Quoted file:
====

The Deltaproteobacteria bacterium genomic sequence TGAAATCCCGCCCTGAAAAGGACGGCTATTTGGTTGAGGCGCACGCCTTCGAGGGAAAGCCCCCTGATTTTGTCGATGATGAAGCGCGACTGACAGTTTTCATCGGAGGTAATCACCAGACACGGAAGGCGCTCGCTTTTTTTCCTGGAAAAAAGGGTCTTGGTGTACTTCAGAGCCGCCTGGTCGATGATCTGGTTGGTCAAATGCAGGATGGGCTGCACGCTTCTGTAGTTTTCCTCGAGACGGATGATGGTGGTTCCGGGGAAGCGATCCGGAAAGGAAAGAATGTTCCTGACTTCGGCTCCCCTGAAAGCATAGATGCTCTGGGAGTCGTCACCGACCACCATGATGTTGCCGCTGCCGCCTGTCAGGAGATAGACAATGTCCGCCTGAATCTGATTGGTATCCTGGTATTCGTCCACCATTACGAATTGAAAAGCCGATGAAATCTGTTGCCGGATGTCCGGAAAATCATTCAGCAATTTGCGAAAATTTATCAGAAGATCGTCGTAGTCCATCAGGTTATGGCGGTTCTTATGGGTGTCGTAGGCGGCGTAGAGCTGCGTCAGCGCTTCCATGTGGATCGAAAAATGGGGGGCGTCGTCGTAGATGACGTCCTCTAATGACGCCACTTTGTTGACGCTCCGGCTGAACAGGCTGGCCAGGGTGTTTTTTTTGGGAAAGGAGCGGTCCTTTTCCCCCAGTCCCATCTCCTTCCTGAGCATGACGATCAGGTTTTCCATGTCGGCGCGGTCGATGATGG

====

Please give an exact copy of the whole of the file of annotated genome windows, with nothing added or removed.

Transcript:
The Deltaproteobacteria bacterium genomic sequence TGAAATCCCGCCCTGAAAAGGACGGCTATTTGGTTGAGGCGCACGCCTTCGAGGGAAAGCCCCCTGATTTTGTCGATGATGAAGCGCGACTGACAGTTTTCATCGGAGGTAATCACCAGACACGGAAGGCGCTCGCTTTTTTTCCTGGAAAAAAGGGTCTTGGTGTACTTCAGAGCCGCCTGGTCGATGATCTGGTTGGTCAAATGCAGGATGGGCTGCACGCTTCTGTAGTTTTCCTCGAGACGGATGATGGTGGTTCCGGGGAAGCGATCCGGAAAGGAAAGAATGTTCCTGACTTCGGCTCCCCTGAAAGCATAGATGCTCTGGGAGTCGTCACCGACCACCATGATGTTGCCGCTGCCGCCTGTCAGGAGATAGACAATGTCCGCCTGAATCTGATTGGTATCCTGGTATTCGTCCACCATTACGAATTGAAAAGCCGATGAAATCTGTTGCCGGATGTCCGGAAAATCATTCAGCAATTTGCGAAAATTTATCAGAAGATCGTCGTAGTCCATCAGGTTATGGCGGTTCTTATGGGTGTCGTAGGCGGCGTAGAGCTGCGTCAGCGCTTCCATGTGGATCGAAAAATGGGGGGCGTCGTCGTAGATGACGTCCTCTAATGACGCCACTTTGTTGACGCTCCGGCTGAACAGGCTGGCCAGGGTGTTTTTTTTGGGAAAGGAGCGGTCCTTTTCCCCCAGTCCCATCTCCTTCCTGAGCATGACGATCAGGTTTTCCATGTCGGCGCGGTCGATGATGG